This is the last of four Bible studies by different authors on the key Scripture text for Mennonite Church USA’s next biennial convention, to be held June 30–July 5, 2015, in Kansas City, Mo. “On the way/En el camino” is the convention theme, and the Scripture text is Luke 24.
By Wilmer Villacorta
Words capture the human experience so descriptively. Disappointment, disillusionment, disenchantment and regret are synonyms that describe our journeys on the road of life when things get unbearably tough. The Scriptures depict countless scenarios of these synonyms in action, affecting the lives of men and women alike.
The Emmaus Road story offers us an example of the power of the Risen Christ to transform heart-wrenching despair into heart-filled hope in the hearts of two disciples much like us.
The road of disappointment
In their distress, Cleopas and his unnamed friend walked a dusty road following a hard day of executions on the outskirts of Jerusalem. Engulfed in deep conversation about their thoughts and feelings, they diffused each other’s disappointment. Maybe they needed to go back home and forget the terrible things they had witnessed. The one they had believed to be the liberator of Israel had died, and with him all his promises. Each of them lamented the loss of their friend as well as of their dreams of liberty for their land, which had vanished in an instant. They didn’t know what to feel anymore; only grief befriended them.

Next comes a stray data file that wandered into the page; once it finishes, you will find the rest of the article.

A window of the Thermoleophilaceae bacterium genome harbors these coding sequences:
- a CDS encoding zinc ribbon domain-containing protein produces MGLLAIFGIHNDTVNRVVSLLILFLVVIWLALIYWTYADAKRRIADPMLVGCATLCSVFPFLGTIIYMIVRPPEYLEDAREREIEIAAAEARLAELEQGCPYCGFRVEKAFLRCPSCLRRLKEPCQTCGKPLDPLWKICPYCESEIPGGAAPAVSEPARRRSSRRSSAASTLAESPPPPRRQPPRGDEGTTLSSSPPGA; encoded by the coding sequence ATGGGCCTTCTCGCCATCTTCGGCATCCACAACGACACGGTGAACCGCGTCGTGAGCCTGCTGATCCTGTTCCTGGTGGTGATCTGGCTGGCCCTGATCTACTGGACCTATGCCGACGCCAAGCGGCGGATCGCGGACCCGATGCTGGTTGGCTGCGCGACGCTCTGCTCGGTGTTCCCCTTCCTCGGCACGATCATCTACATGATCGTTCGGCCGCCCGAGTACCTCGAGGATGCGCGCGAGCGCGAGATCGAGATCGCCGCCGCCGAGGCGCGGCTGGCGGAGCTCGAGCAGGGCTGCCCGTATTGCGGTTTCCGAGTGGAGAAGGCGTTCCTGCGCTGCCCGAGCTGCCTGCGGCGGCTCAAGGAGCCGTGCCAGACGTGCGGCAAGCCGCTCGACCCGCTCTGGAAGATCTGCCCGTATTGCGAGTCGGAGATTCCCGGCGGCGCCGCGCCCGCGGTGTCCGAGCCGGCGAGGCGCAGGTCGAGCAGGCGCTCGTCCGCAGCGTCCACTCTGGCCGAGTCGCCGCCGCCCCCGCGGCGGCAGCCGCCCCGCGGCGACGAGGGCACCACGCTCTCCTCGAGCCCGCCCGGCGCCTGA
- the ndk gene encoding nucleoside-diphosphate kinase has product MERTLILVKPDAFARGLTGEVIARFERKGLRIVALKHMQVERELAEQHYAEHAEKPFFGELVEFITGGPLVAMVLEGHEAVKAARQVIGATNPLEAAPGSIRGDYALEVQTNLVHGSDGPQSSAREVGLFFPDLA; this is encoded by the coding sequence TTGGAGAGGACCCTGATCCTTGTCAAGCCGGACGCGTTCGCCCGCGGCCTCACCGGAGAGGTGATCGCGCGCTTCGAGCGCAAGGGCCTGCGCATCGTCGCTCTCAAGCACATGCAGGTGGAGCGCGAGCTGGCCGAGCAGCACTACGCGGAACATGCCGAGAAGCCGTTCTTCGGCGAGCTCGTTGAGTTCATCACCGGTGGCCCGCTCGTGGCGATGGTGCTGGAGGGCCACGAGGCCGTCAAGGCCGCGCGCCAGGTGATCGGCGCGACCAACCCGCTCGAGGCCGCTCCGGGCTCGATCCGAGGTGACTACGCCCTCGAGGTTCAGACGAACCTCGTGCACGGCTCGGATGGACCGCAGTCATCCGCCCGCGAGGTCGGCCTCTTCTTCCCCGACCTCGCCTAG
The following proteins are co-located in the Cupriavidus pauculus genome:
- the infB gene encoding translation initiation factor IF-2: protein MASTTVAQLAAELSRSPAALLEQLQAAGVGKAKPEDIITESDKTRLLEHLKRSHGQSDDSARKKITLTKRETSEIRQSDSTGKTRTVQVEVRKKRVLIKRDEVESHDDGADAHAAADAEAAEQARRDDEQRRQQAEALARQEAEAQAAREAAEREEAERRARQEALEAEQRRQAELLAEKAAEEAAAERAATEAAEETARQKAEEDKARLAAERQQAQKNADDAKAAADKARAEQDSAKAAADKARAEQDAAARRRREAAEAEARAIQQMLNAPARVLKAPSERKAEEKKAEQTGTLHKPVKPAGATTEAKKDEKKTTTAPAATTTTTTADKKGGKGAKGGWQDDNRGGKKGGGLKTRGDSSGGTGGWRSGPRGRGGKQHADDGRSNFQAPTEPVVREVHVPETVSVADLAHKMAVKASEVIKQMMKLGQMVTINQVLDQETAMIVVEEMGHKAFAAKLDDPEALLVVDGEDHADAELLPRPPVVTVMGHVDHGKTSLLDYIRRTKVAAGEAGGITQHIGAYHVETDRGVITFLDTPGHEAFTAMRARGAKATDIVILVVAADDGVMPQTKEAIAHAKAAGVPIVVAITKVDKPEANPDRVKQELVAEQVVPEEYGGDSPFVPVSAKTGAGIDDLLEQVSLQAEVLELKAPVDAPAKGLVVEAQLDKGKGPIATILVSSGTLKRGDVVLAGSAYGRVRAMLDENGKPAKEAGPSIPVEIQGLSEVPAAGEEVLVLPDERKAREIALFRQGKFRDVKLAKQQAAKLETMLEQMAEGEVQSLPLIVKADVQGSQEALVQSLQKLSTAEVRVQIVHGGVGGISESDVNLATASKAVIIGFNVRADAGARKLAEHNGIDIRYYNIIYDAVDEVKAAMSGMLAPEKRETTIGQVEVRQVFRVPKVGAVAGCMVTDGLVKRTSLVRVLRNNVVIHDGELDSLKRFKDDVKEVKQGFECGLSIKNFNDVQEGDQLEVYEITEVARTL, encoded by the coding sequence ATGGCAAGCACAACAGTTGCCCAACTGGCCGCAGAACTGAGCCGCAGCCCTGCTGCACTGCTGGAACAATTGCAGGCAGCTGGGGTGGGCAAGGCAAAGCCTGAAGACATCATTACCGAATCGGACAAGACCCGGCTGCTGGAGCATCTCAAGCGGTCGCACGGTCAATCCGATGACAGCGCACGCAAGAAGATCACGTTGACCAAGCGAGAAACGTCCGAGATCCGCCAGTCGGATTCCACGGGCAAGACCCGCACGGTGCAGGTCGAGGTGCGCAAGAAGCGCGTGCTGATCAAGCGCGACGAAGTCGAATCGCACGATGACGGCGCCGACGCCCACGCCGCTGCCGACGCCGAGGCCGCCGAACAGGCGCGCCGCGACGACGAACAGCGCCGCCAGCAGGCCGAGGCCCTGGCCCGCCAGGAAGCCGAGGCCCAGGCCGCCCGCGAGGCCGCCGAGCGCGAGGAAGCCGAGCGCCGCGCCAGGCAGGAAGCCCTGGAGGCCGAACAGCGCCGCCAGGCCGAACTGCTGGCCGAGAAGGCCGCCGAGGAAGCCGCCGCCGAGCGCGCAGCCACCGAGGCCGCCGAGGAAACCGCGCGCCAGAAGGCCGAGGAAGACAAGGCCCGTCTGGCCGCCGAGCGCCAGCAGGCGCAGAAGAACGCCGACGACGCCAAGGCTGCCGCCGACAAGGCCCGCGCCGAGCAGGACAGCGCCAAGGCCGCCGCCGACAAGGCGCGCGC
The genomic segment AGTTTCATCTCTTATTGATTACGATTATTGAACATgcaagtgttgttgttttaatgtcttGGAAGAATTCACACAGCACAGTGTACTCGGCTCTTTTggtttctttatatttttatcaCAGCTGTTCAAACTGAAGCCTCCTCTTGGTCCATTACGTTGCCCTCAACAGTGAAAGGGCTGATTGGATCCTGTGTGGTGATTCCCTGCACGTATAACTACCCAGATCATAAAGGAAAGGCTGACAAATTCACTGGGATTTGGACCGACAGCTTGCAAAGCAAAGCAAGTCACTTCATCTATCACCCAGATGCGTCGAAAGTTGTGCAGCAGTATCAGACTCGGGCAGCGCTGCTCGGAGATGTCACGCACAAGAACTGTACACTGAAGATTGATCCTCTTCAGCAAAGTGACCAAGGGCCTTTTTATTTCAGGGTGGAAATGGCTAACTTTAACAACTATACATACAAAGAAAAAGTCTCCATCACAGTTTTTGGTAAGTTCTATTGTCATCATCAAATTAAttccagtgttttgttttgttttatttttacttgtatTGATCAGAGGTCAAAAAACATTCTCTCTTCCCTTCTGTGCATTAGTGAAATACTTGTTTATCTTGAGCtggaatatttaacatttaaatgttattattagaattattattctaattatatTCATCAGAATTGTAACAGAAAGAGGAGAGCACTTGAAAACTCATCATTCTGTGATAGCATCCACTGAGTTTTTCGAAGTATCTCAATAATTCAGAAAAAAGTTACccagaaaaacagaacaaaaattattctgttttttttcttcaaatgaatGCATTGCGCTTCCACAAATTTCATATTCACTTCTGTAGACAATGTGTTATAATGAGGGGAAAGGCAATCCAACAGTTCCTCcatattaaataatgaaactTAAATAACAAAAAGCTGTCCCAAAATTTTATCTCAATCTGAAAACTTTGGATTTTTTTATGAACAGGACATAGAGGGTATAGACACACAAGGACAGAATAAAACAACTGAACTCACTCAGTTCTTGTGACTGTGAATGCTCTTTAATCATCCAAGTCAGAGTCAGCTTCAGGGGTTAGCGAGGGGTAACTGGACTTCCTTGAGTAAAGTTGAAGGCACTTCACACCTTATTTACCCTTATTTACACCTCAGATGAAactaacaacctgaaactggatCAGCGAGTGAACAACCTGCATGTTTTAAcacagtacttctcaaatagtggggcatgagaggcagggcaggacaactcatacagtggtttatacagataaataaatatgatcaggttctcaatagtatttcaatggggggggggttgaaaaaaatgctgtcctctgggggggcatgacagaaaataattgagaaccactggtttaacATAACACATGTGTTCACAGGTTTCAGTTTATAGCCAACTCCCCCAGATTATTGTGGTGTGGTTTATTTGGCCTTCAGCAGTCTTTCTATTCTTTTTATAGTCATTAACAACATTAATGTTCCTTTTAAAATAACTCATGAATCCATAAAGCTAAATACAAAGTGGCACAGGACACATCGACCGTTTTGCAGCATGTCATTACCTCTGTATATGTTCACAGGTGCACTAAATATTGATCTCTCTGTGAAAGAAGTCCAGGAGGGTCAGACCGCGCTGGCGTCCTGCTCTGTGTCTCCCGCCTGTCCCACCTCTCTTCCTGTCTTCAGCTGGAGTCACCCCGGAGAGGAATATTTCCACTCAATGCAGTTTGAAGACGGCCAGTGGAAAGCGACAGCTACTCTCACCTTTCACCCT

Henri Nouwen suggests that “to grieve is to allow our losses to tear apart feelings of security and safety and lead us to the painful truth of our brokenness” (With Burning Hearts, Orbis Books, 2007, p. 30). This truth reveals that Cleopas and his friend needed to surrender their dream of being set free from the Roman oppressors. While grieving melts away one’s right to be a winner, in losing and mourning a new hope emerges, instilling joy, courage and a sense of mission.
Now, this account is exclusive to Luke’s Gospel. He collected this scenario from an eyewitness or through sources who heard about it. Keep in mind that this Gospel circulated among the first-century Christians for almost 50 years after the resurrection event. So all we know is that these two disciples couldn’t recognize Jesus because their discussion and distress impaired their perception.
This is one of the longest post-resurrection moments of Jesus interacting with the “lesser” disciples (as a few have coined them). As the “not so well known” disciples, in some ways Cleopas and his friend represent us in this story. They speak to our hearts as well as to many generations before us. Their story portrays our human struggle with doubt and fear—even for those who have tasted the Lord’s grace. But how could this be?
The account goes: “Jesus himself came up and walked along with them; 16 but they were kept from recognizing him. 17 He asked them, ‘What are you discussing together as you walk along?’ They stood still, their faces downcast” (Luke 24:16b-17, NASB).